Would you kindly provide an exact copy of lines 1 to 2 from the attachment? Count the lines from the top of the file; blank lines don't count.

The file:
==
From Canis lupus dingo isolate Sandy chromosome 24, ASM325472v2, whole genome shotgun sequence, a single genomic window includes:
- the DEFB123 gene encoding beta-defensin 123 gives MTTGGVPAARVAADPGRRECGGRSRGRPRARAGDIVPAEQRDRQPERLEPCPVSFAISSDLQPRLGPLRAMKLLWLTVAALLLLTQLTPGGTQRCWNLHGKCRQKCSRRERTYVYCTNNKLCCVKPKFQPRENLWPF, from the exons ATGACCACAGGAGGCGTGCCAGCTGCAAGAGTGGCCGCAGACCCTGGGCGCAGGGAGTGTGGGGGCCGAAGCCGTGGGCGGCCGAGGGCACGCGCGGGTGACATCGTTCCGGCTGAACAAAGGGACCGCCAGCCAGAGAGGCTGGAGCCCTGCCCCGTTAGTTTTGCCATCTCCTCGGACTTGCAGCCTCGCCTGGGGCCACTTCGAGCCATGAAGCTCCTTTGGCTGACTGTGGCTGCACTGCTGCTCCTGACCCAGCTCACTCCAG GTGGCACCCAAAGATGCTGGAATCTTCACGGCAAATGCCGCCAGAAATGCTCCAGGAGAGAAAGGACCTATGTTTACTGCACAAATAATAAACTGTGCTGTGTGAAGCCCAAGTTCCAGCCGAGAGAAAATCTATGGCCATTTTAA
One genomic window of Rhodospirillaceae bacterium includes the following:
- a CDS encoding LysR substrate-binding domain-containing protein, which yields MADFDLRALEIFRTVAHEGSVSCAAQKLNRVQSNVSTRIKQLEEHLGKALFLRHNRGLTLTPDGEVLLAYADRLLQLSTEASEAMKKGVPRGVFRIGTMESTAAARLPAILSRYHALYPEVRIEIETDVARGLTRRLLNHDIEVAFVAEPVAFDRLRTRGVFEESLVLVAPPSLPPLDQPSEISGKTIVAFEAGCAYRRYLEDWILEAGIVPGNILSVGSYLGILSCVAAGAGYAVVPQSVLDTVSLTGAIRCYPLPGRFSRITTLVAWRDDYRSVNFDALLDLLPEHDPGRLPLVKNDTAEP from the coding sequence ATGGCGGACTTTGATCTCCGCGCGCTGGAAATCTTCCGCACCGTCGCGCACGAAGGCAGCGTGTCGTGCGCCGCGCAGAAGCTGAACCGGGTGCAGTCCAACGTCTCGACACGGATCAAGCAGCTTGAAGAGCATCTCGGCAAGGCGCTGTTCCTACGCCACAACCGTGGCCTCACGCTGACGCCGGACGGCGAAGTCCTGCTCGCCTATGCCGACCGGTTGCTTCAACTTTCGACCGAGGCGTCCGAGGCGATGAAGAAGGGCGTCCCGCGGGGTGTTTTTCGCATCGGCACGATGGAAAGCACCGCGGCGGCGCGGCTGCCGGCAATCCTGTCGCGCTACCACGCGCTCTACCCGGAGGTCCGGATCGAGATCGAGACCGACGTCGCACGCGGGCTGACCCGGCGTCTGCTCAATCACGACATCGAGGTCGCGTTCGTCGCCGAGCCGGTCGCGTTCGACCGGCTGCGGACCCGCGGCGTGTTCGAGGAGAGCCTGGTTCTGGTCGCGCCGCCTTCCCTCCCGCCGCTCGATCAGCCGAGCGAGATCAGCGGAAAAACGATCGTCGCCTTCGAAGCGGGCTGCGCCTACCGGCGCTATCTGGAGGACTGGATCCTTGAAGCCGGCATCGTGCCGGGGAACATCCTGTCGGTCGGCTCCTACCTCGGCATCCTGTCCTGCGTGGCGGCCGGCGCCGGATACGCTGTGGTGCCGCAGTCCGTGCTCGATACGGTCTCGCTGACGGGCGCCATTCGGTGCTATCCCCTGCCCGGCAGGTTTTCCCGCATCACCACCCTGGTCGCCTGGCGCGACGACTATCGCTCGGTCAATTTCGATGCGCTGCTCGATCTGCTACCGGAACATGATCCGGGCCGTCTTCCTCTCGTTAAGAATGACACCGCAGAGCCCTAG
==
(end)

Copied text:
From Canis lupus dingo isolate Sandy chromosome 24, ASM325472v2, whole genome shotgun sequence, a single genomic window includes:
- the DEFB123 gene encoding beta-defensin 123 gives MTTGGVPAARVAADPGRRECGGRSRGRPRARAGDIVPAEQRDRQPERLEPCPVSFAISSDLQPRLGPLRAMKLLWLTVAALLLLTQLTPGGTQRCWNLHGKCRQKCSRRERTYVYCTNNKLCCVKPKFQPRENLWPF, from the exons ATGACCACAGGAGGCGTGCCAGCTGCAAGAGTGGCCGCAGACCCTGGGCGCAGGGAGTGTGGGGGCCGAAGCCGTGGGCGGCCGAGGGCACGCGCGGGTGACATCGTTCCGGCTGAACAAAGGGACCGCCAGCCAGAGAGGCTGGAGCCCTGCCCCGTTAGTTTTGCCATCTCCTCGGACTTGCAGCCTCGCCTGGGGCCACTTCGAGCCATGAAGCTCCTTTGGCTGACTGTGGCTGCACTGCTGCTCCTGACCCAGCTCACTCCAG GTGGCACCCAAAGATGCTGGAATCTTCACGGCAAATGCCGCCAGAAATGCTCCAGGAGAGAAAGGACCTATGTTTACTGCACAAATAATAAACTGTGCTGTGTGAAGCCCAAGTTCCAGCCGAGAGAAAATCTATGGCCATTTTAA